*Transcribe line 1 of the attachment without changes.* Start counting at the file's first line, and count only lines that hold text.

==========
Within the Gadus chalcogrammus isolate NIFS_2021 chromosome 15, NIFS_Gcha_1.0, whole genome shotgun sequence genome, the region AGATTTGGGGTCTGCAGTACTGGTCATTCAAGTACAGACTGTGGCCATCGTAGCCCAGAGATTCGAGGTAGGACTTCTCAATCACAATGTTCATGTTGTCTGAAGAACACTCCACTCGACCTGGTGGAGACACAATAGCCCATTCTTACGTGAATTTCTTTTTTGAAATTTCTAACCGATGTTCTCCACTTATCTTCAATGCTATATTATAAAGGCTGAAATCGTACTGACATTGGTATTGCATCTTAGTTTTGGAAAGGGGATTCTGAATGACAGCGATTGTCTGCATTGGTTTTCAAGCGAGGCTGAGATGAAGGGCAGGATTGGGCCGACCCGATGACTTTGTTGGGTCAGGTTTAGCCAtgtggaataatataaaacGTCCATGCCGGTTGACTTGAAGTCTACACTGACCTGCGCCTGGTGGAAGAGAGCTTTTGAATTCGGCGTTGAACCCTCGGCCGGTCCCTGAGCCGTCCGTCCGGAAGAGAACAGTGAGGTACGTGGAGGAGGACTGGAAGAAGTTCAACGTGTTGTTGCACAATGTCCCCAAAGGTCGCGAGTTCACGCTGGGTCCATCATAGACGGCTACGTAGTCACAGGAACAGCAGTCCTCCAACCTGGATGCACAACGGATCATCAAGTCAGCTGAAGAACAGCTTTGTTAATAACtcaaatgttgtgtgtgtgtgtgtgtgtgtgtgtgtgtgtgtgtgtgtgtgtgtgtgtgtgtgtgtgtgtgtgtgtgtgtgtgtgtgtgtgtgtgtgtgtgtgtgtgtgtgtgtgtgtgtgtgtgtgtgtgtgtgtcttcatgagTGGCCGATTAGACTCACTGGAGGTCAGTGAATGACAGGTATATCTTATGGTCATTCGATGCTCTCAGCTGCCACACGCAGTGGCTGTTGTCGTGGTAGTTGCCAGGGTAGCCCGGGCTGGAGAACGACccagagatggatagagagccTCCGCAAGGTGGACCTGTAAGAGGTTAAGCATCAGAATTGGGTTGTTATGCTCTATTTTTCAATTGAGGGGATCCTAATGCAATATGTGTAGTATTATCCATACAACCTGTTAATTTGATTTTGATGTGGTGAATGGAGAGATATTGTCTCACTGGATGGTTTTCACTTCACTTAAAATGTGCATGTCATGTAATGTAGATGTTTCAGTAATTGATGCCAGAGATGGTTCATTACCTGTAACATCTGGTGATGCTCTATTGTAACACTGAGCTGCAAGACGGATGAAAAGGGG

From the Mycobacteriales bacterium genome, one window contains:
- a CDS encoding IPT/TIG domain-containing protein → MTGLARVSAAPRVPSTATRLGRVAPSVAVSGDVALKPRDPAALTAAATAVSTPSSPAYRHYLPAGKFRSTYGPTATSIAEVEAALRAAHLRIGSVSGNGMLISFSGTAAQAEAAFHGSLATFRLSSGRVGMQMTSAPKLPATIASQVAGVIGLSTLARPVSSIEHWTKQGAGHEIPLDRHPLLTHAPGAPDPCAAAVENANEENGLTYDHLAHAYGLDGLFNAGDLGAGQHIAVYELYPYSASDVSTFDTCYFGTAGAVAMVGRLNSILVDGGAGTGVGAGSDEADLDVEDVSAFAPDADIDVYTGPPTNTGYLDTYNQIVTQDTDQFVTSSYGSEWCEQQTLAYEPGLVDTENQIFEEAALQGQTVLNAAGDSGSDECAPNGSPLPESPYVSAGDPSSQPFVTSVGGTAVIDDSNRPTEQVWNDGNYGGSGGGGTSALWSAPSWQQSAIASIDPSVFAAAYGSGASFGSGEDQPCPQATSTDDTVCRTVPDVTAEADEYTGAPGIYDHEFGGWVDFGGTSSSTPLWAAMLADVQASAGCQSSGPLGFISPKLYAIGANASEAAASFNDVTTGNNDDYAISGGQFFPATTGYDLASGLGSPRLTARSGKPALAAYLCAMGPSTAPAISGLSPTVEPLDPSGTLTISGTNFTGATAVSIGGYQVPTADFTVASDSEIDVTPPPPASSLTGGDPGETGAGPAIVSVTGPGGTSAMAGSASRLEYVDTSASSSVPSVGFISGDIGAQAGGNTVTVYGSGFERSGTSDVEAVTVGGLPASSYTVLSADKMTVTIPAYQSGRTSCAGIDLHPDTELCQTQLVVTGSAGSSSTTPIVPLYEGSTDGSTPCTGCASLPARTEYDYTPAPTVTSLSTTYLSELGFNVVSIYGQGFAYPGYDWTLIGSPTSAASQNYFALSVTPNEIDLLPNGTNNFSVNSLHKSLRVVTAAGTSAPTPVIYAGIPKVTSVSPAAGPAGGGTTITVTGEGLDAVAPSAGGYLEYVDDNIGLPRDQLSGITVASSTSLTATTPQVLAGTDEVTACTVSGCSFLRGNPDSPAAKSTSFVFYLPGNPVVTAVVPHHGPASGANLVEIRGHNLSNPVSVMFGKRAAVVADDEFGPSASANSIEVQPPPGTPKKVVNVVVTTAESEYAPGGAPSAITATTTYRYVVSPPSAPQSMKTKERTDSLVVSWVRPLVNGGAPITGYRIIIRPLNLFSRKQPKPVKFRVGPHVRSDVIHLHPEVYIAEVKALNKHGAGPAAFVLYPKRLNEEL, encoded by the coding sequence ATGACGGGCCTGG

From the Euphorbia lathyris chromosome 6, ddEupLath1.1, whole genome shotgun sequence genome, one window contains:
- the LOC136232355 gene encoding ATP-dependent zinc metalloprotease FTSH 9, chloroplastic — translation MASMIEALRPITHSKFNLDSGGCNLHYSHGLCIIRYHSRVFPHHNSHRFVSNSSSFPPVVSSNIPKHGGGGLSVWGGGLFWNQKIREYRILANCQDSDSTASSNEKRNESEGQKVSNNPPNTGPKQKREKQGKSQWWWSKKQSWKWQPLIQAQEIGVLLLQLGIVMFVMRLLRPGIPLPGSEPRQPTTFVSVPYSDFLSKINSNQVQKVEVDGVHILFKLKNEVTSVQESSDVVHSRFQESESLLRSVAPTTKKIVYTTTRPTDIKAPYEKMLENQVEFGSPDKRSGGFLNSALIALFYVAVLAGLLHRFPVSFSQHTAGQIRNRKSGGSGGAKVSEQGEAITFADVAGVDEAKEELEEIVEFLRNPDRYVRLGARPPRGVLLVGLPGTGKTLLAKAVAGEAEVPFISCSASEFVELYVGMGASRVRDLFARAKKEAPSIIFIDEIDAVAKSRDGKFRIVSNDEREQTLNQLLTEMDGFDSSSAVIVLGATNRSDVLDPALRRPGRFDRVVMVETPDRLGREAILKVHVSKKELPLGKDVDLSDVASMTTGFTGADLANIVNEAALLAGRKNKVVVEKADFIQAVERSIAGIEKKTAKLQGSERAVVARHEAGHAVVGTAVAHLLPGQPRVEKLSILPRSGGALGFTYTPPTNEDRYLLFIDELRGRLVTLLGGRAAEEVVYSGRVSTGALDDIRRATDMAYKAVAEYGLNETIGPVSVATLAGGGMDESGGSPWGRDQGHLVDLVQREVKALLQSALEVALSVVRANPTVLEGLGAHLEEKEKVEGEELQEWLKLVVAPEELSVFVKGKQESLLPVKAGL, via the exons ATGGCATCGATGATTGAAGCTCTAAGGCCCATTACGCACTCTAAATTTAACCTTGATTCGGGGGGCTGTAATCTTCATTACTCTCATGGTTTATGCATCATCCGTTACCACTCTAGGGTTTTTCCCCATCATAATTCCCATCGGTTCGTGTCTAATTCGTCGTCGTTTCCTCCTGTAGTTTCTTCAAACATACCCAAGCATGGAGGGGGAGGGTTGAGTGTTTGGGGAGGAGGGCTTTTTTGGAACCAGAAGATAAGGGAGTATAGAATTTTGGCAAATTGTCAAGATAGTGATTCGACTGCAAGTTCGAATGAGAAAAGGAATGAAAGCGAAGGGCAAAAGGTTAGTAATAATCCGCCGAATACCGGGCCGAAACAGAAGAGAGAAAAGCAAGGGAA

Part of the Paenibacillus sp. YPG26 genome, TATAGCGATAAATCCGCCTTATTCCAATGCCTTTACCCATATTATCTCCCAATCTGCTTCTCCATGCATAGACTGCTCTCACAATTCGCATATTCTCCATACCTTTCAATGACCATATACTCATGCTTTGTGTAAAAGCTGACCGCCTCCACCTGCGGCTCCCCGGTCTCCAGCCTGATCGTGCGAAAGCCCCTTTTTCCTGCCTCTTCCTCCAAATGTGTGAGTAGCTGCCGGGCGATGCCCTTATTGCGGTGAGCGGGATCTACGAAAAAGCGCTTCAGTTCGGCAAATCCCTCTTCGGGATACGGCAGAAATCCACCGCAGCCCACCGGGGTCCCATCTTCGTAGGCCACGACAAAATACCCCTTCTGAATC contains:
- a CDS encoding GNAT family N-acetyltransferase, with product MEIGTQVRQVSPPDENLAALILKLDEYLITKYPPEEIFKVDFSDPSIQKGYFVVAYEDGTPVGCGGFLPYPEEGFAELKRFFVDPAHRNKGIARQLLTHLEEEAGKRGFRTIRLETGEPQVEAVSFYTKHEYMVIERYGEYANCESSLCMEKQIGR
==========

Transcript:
Within the Gadus chalcogrammus isolate NIFS_2021 chromosome 15, NIFS_Gcha_1.0, whole genome shotgun sequence genome, the region AGATTTGGGGTCTGCAGTACTGGTCATTCAAGTACAGACTGTGGCCATCGTAGCCCAGAGATTCGAGGTAGGACTTCTCAATCACAATGTTCATGTTGTCTGAAGAACACTCCACTCGACCTGGTGGAGACACAATAGCCCATTCTTACGTGAATTTCTTTTTTGAAATTTCTAACCGATGTTCTCCACTTATCTTCAATGCTATATTATAAAGGCTGAAATCGTACTGACATTGGTATTGCATCTTAGTTTTGGAAAGGGGATTCTGAATGACAGCGATTGTCTGCATTGGTTTTCAAGCGAGGCTGAGATGAAGGGCAGGATTGGGCCGACCCGATGACTTTGTTGGGTCAGGTTTAGCCAtgtggaataatataaaacGTCCATGCCGGTTGACTTGAAGTCTACACTGACCTGCGCCTGGTGGAAGAGAGCTTTTGAATTCGGCGTTGAACCCTCGGCCGGTCCCTGAGCCGTCCGTCCGGAAGAGAACAGTGAGGTACGTGGAGGAGGACTGGAAGAAGTTCAACGTGTTGTTGCACAATGTCCCCAAAGGTCGCGAGTTCACGCTGGGTCCATCATAGACGGCTACGTAGTCACAGGAACAGCAGTCCTCCAACCTGGATGCACAACGGATCATCAAGTCAGCTGAAGAACAGCTTTGTTAATAACtcaaatgttgtgtgtgtgtgtgtgtgtgtgtgtgtgtgtgtgtgtgtgtgtgtgtgtgtgtgtgtgtgtgtgtgtgtgtgtgtgtgtgtgtgtgtgtgtgtgtgtgtgtgtgtgtgtgtgtgtgtgtgtgtgtgtcttcatgagTGGCCGATTAGACTCACTGGAGGTCAGTGAATGACAGGTATATCTTATGGTCATTCGATGCTCTCAGCTGCCACACGCAGTGGCTGTTGTCGTGGTAGTTGCCAGGGTAGCCCGGGCTGGAGAACGACccagagatggatagagagccTCCGCAAGGTGGACCTGTAAGAGGTTAAGCATCAGAATTGGGTTGTTATGCTCTATTTTTCAATTGAGGGGATCCTAATGCAATATGTGTAGTATTATCCATACAACCTGTTAATTTGATTTTGATGTGGTGAATGGAGAGATATTGTCTCACTGGATGGTTTTCACTTCACTTAAAATGTGCATGTCATGTAATGTAGATGTTTCAGTAATTGATGCCAGAGATGGTTCATTACCTGTAACATCTGGTGATGCTCTATTGTAACACTGAGCTGCAAGACGGATGAAAAGGGG